x

How to Take the Civil Service Exam

Growth Trends for Related Jobs

Some federal jobs require you an exam to determine if you’re qualified for certain positions. However, most federal jobs don’t require a written test or exam.

Is Testing Required?

For many years, before a federal agency could hire you, you were required to take a civil service exam. However, this exam hasn’t been used since the 1980s.

A new version of the exam exists called ​USA Hire​, and up to 10 percent of those who apply for a federal jobs must take this test. However, you can’t just show up and take the exam. Instead, applicants first submit their application to USA Staffing, and they are then invited to take the USA Hire Assessment.

Three dozen agencies, including the departments of Defense, Justice and Health and Human Services, use these tests to screen applicants and promote existing employees, according to the Washington Post. The online exams take advantage of technology to test reasoning and problem-solving skills. Soft skills like teamwork and judgment also are measured in the tests.

Other Federal Jobs

Most federal jobs, however, still don’t require testing. If you apply for a federal job, the agency will let you know if a test is necessary and whom to contact to learn more about the test. This information is free.

Scammers may try to get you to take a course or test with the false guarantee that you will get you a federal job after doing so. This isn’t true. You cannot be guaranteed a federal job by completing a course, test, workshop, training or certificate.

No application or test fees are required to take any exam for a federal job. Hidden federal jobs don’t exist. Postal Service jobs, may, however, require an exam, but there’s no guarantee that you will get a job if you complete training.

Video of the Day

Brought to you by Sapling
Brought to you by Sapling

Postal Service Jobs

If you submit an application for a U.S. Postal Service job, you may be required to complete an assessment. To take this test, however, you must be invited, usually by an email notification. Each job has a pre-determined number of applicants who will be tested, and once that number is reached, no more invitations are granted.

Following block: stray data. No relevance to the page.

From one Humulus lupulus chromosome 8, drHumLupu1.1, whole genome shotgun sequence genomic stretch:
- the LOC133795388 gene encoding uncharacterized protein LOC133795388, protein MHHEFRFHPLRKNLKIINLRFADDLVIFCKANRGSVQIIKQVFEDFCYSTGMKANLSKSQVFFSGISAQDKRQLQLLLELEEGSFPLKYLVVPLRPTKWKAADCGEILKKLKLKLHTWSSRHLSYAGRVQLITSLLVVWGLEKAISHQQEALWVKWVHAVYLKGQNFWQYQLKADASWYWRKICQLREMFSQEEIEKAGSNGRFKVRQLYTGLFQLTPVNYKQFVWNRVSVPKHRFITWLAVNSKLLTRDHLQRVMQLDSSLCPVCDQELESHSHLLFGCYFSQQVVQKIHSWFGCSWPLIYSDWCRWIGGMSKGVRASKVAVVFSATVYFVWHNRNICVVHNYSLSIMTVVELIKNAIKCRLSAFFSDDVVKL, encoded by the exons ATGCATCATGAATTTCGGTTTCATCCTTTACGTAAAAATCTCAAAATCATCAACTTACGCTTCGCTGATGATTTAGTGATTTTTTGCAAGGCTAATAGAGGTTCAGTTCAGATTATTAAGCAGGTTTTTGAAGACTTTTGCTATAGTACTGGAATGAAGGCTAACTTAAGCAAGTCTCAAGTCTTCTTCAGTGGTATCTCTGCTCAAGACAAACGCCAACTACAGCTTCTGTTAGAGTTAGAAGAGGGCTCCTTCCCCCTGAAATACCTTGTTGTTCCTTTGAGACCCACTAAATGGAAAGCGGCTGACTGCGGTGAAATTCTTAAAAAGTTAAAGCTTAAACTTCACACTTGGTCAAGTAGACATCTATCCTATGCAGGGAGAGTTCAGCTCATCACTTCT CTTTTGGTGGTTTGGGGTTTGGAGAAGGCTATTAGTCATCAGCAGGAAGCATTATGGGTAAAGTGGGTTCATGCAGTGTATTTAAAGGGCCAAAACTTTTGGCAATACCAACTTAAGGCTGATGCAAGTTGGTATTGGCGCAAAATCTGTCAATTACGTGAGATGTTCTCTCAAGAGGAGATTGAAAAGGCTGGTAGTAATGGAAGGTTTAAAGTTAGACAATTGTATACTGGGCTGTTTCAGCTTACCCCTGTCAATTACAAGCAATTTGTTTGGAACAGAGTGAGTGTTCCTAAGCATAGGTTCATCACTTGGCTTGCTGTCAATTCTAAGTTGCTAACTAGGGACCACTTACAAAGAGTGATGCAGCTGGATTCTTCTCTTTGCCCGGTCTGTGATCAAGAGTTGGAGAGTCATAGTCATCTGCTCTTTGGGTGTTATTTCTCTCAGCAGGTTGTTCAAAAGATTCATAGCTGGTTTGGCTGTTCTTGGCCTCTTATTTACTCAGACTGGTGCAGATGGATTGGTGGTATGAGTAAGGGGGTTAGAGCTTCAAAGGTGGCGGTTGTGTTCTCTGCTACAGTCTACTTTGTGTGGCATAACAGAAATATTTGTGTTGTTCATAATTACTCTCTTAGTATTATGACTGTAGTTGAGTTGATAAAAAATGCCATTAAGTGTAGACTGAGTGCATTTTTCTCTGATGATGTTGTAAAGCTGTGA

If you’re not invited, however, you may be invited later, or you may be invited if you apply to a different job posting. If you’re invited, you should follow all the instructions. Exceptions may be made for veterans and people with special needs.

Your score is good for up to six years if you’re not hired. If you need to retake the test because of a low score, you’ll have to wait until after the retest period.

Everything Is Free

Information and the application process for federal jobs don’t cost anything. The Federal Trade Commission’s Government Job Scams webpage cautions people about schemes that promise federal jobs if you pay for training or certification.

Some of these scams even use names that sound like federal agencies. Always check with the federal agency you want to work for as to their actual requirements. For example, if you want to work for the U.S. Postal Service, go to the employment section of the website to find out if they’re hiring.

If an agency or the Postal Service requires a competitive exam, the hiring agency will offer free sample questions to help familiarize you with the process.

The FTC and the Office of Personnel Management want job seekers to be aware of common scams in these forms:

  • Classified ads, online ads or telephone sales pitches
  • Ads that offer information about “hidden” federal jobs
  • Ads that refer you to a toll-free number
  • Toll-free numbers that direct you to pay-per-call (900) numbers

Federal job information is available through the U.S. Office of Personnel Management’s website.

About the Author

Karen Gardner is a writer and editor who spent many years in community journalism. Her worklife began as a Library Page, shelving books in a local library, and selling children's clothing in a department store. Those early customer service experiences gave her the foundation she needed to navigate through tricky office situations in later jobs.

Cite this Article